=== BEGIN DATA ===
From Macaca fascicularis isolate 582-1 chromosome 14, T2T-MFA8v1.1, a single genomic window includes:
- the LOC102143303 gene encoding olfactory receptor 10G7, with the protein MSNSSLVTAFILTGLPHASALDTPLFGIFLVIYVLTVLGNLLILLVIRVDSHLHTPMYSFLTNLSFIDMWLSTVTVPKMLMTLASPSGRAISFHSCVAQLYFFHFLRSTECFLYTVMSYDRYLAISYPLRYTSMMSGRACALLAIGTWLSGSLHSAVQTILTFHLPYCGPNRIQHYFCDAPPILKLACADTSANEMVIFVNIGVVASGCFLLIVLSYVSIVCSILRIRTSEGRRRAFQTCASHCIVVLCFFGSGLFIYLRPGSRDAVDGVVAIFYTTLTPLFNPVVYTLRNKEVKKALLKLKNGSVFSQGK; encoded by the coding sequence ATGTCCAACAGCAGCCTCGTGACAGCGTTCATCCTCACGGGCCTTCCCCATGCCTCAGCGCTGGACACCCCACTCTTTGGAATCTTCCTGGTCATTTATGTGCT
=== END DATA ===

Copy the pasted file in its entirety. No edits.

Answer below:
From Macaca fascicularis isolate 582-1 chromosome 14, T2T-MFA8v1.1, a single genomic window includes:
- the LOC102143303 gene encoding olfactory receptor 10G7, with the protein MSNSSLVTAFILTGLPHASALDTPLFGIFLVIYVLTVLGNLLILLVIRVDSHLHTPMYSFLTNLSFIDMWLSTVTVPKMLMTLASPSGRAISFHSCVAQLYFFHFLRSTECFLYTVMSYDRYLAISYPLRYTSMMSGRACALLAIGTWLSGSLHSAVQTILTFHLPYCGPNRIQHYFCDAPPILKLACADTSANEMVIFVNIGVVASGCFLLIVLSYVSIVCSILRIRTSEGRRRAFQTCASHCIVVLCFFGSGLFIYLRPGSRDAVDGVVAIFYTTLTPLFNPVVYTLRNKEVKKALLKLKNGSVFSQGK; encoded by the coding sequence ATGTCCAACAGCAGCCTCGTGACAGCGTTCATCCTCACGGGCCTTCCCCATGCCTCAGCGCTGGACACCCCACTCTTTGGAATCTTCCTGGTCATTTATGTGCT